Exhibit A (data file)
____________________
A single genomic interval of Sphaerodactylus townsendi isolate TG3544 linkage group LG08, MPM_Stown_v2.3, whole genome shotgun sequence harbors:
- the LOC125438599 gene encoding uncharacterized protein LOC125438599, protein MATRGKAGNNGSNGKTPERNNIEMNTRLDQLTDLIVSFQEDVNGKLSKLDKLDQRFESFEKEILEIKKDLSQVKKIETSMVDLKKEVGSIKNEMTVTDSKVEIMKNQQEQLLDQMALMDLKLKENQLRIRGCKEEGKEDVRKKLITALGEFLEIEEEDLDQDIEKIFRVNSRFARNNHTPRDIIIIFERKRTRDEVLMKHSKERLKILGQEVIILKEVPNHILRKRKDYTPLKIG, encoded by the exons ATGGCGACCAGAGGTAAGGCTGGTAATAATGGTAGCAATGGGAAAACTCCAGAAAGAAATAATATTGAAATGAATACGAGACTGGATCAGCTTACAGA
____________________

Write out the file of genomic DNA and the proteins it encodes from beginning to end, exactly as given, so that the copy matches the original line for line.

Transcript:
A single genomic interval of Sphaerodactylus townsendi isolate TG3544 linkage group LG08, MPM_Stown_v2.3, whole genome shotgun sequence harbors:
- the LOC125438599 gene encoding uncharacterized protein LOC125438599, protein MATRGKAGNNGSNGKTPERNNIEMNTRLDQLTDLIVSFQEDVNGKLSKLDKLDQRFESFEKEILEIKKDLSQVKKIETSMVDLKKEVGSIKNEMTVTDSKVEIMKNQQEQLLDQMALMDLKLKENQLRIRGCKEEGKEDVRKKLITALGEFLEIEEEDLDQDIEKIFRVNSRFARNNHTPRDIIIIFERKRTRDEVLMKHSKERLKILGQEVIILKEVPNHILRKRKDYTPLKIG, encoded by the exons ATGGCGACCAGAGGTAAGGCTGGTAATAATGGTAGCAATGGGAAAACTCCAGAAAGAAATAATATTGAAATGAATACGAGACTGGATCAGCTTACAGA